Here is the person who knows what he is doing finding that even "socialised" centipedes will still go for a bite from time to time:
 

NYAN

Arachnoking
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Just saying, you should never touch a centipede’s terminal legs or poke them. That one video you could tell it wanted to be left alone because of how it jerked back. If you’re going to touch a centipede, have it walk onto you, don’t poke it and if they don’t want to be handled ie spasm, hide, burrow leave them be. Just watched the video where the alternans bites the guy a bunch of times. While the guy was stupid and called it ‘one of the most deadliest animals in the world,’ he didn’t make any mistakes while he wasn’t handling it. Perhaps he grabbed it or did something else off camera.
 

Staehilomyces

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Yeah, I've watched those videos. I personally don't think touching the pede while it's eating does much at all when it comes to socialization.
As for both those alternans handling vids, they were both pedes that hadn't been worked with very much before, and alternans is apparently a very test bite prone species. The alternans in Mike's vid stopped biting eventually, as can be seen from his subsequent handling vids of her. I would suggest keeping first-time handling sessions short.

However, while Mike was the guy who got me into handling pedes, I certainly don't agree with everything he says. It's a good thing to show the gentler side of these misunderstood creatures, but he'd often get a little carried away, and people watching his videos without any prior knowledge could easily come to the conclusion that centipedes are harmless. In these two videos in particular, he seemed dangerously "pro-handling". I'm all for showing socialized pedes on YT, but I personally think it's very important to outline the risks as well.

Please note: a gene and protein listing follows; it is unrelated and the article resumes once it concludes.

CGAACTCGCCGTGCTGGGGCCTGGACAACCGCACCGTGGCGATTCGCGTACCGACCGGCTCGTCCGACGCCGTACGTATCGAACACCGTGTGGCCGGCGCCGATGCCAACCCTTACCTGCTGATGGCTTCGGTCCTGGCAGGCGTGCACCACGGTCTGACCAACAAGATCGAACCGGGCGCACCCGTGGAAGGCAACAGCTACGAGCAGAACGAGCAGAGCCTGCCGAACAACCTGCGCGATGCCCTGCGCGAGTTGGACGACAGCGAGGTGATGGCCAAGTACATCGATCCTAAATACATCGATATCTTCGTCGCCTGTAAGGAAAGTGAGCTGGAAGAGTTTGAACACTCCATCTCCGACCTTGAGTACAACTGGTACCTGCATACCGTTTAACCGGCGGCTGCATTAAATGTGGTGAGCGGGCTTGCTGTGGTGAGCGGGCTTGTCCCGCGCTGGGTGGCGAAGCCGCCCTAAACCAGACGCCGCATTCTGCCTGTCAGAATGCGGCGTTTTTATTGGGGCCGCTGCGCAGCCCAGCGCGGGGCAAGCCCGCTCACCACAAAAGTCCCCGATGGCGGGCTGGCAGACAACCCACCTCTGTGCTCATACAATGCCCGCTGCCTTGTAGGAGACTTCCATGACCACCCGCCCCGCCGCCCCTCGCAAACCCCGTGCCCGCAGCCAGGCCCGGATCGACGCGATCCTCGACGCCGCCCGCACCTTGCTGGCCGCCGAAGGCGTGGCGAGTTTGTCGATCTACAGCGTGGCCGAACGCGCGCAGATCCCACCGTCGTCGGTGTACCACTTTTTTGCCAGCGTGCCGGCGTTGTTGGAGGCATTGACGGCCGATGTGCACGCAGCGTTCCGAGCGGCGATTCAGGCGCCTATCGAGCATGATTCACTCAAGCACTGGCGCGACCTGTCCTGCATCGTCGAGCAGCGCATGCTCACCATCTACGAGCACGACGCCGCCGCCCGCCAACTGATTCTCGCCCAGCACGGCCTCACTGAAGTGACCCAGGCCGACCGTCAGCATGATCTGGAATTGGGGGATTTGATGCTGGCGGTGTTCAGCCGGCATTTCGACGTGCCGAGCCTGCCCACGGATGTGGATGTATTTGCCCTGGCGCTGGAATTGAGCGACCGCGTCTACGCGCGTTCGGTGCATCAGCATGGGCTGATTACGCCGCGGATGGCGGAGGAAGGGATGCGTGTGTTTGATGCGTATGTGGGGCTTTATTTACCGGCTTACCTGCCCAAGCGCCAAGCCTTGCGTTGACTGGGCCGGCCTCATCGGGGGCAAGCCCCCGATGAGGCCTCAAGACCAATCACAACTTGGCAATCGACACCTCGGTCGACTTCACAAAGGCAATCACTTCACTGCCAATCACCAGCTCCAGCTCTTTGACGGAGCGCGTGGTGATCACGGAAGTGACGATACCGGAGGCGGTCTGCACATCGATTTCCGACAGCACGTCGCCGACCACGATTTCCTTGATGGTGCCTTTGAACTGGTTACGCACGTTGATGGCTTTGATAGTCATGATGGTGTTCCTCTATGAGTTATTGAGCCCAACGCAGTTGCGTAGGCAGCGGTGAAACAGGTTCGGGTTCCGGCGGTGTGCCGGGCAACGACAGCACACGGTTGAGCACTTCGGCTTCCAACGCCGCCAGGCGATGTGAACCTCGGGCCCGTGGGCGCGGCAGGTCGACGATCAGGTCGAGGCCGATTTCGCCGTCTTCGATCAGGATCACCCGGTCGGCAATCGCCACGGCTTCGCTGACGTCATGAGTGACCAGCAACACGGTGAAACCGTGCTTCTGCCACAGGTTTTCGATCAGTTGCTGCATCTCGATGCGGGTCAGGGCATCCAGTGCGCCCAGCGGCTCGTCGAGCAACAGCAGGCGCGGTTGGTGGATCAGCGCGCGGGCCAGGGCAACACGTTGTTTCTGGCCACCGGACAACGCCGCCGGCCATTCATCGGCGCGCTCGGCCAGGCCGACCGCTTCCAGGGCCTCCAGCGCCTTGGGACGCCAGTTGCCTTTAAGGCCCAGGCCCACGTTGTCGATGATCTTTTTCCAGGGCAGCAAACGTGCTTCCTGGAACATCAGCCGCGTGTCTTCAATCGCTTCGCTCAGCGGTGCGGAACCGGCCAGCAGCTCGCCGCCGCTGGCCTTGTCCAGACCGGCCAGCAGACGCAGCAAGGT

I'm also glad I didn't take his advice about starting with Ethmos. He told me that members of that genus were some of the most docile pedes out there. Needless to say, I got a bit of a shock when I first saw Azog - 17cm of pure fury. Those of you who've known me for a while would be well aware that Ethmos give me more trouble than any other Aussie pedes when it comes to handling. Every bite I've ever taken came from an Ethmostigmus.

@Scoly you're certainly right about the shifts in behaviour. I did manage to get Azog to a point where I almost trusted it (It'd still test bite a lot though), but things started going downhill from there.
Take a look at Azog in this old (and rather long and boring) video of mine:
Seems docile enough, but within a week, it was meaner than ever. I also came close to socializing a slightly smaller tiger form rubripes, with similar results. That pede gave me my first (and only) "wet" bite. While it only injected a tiny amount of venom, it was enough to cause discomfort for nearly a week.

On the other hand, I've had some successes as well. One was my old S. morsitans. It was amazingly calm - never envenomated under any circumstances whatsoever. Just a pity it died before my YT channel was up and running.
The most well-socialized pede I currently have is a juvenile green rubripes. It did try to "eat" my hand once, but that was probably due to the fact that I held it right after having a shower, and my hands were covered in soap. I've never had any issues since, and would say I "trust" it as much as my old morsitans, but I don't show it on my YouTube because I can't stand the constant comments about its mite infestation.
I've also been working with multiple juvenile rubripes and another adult morsitans with good results.

Personally, I think that juvenile pedes are some of the best for socialization, and when it comes to rubripes, they're all I'm willing to handle. They may be jumpy, but they're far more likely to run than bite, and can't do much harm anyway. Plus, they're super cute.
 

Scoly

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I'm also glad I didn't take his advice about starting with Ethmos. He told me that members of that genus were some of the most docile pedes out there. Needless to say, I got a bit of a shock when I first saw Azog - 17cm of pure fury.
I have currently have 3 Ethmostigmus trigonopodus blue leg, and while they are not aggressive in the fast and jerky sense, they do readily bite forceps, but then they will also sit on your hand without any fuss. A year or two back I had a yellow leg variety of the same species and it was a different ball game altogether, behaved more like an Asian pede!
 

Staehilomyces